By default, all of these 3D formats are ascii. So, the file sizes can be a bit on the larger side.

We could include vtk as a curve format here as well. vtk is really best suited as a 3D format. However, in rare cases, vtk can be gainfully employed for curve data in 3rd party tool workflows as well.

Format Specific Options

Some formats offer additional options. These options are either disabled (e.g. grayed out) or enabled depending on the selected format.

Compression type menu

Some formats offer multiple ways to compress the files. Be aware that most image compression algorithms are lossy meaning they do not faithfully represent the original data. The tiff format offers both lossy and lossless compression techniques. The png format offers only lossless compression and so does not provide any controls for it.

Quality Slider

Formats that support lossy compression, sometimes also provide a quality control. The higher the quality (e.g. moving the Quality slider control further to the right) the larger the resulting file (e.g. less compression).

Binary Check Box

A majority of the 3D formats offer the option to write binary instead of ascii data. By default, the 3D formats write ascii data. In empirical testing, binary formatted files are 2-2.5x smaller than ascii formatted files. The binary check box, when it is enabled, can be used to turn on binary output.

Force Parallel Merge Check Box

Saved Image Resolution and Aspect Ratio

Example of oblong viewer window with GUI widgets highlighted in red

VisIt's viewer, where images are rendered, contains two menu bars and widgets which are part of the viewer GUI. These GUI objects share some of the the same vertical window real estate as the data objects VisIt is rendering. However, VisIt's save window feature saves only the data object part of the viewer window. This can create some confusion when trying to set a specific size and aspect ratio of saved images.

The Width and Height text boxes alone do not determine the final size of the saved image. The selected aspect ratio setting combined with the width and height settings determines the final size of the saved image. Below we describe the various aspect ratio settings.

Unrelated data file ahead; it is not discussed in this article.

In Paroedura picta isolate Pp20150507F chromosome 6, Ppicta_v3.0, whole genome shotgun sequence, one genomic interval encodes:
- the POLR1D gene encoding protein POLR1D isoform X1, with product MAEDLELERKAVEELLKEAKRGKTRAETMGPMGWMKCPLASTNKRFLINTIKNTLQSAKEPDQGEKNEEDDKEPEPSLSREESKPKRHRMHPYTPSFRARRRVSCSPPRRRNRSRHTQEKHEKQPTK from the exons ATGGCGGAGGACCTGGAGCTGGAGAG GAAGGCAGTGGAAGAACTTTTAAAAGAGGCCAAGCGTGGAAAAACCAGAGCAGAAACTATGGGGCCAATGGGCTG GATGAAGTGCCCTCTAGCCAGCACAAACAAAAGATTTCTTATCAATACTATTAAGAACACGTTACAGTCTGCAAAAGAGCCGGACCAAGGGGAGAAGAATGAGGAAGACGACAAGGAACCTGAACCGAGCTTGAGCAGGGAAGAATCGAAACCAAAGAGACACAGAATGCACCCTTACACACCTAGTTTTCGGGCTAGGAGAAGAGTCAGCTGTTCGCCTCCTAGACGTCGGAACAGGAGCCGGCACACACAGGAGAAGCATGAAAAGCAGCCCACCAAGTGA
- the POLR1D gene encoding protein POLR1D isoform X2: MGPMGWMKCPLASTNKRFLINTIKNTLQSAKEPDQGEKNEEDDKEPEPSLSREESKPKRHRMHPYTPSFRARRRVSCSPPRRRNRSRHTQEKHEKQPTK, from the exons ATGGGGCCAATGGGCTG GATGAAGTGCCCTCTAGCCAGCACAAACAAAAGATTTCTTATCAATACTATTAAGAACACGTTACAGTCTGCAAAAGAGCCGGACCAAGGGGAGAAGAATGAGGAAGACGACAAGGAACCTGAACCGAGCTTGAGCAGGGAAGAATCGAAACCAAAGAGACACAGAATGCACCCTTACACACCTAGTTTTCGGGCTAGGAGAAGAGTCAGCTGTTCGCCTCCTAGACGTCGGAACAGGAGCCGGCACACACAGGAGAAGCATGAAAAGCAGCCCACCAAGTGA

Screen Ratio

When Screen ratio is selected, only the width text box value is used. The height text box is disabled and its value ignored. VisIt saves an image that has the specified width and a height such that it matches the aspect ratio of the image as it is currently displayed on the screen in the viewer window. Depending on the value you specify for width, the resulting saved image may be larger or smaller than the currently displayed viewer image.

1:1 Aspect Ratio

When 1:1 aspect ratio is selected, only the width text box value is used. The height text box is disabled and its value ignored. VisIt saves a square image that has the specified width and equal height.

No Resolution Constraint Ratio

When No resolution constraint is selected, VisIt uses both the width and height text box values. VisIt saves an image whose size is the specified width and height.

A Comparison of Different Aspect Ratio Constraints

Only the Screen Ratio method is assured of producing a faithful representation of what is currently being displayed in the viewer window. Both the 1:1 aspect ratio and No resolution constraint methods can wind up changing the aspect ratio such that the saved image may be dramatically different from that which is currently displayed in the viewer window. A common outcome with these two later approaches is that they can wind up causing annotations and annotation objects relative positions to change dramatically in the saved image.

Here we compare the results of a Screen ratio save and a 1:1 aspect ratio save from the original VisIt window configuration shown above. Note that the red line annotation object relative size and position is significantly different between the two saved images.

Screen capture

If you check the Screen capture box, you will save images that are a verbatim representation of what you see on the screen. However, you are also limited in that the resulting image size(s) are only those that can fit into windows displayed on your screen. Often, such images are not high enough resolution for publication or other purposes.

Note that as of this writing, VisIt's Rendering->Anti-aliasing setting works *only* in screen capture saves. If you do non-screen capture saves, antialiasing is ignored. However, with non-screen saves, its possible to achieve anti-aliasing by saving at super-resolution and then using any of a number of common image processing tools (Gimp, Photoshop, ImageMagick) to resize and down-sample to the desired resolution.

Saving stereo pairs

The Stereo check box allows you to save stereo pairs. It will save two image files one for the left and right eye. Each image file will be saved according to the aspect ratio and size selections you specify. You may want to turn off the Family check box for stereo pair saves because earlier versions of VisIt neglect to identify the left and right images when the Family check box is enabled.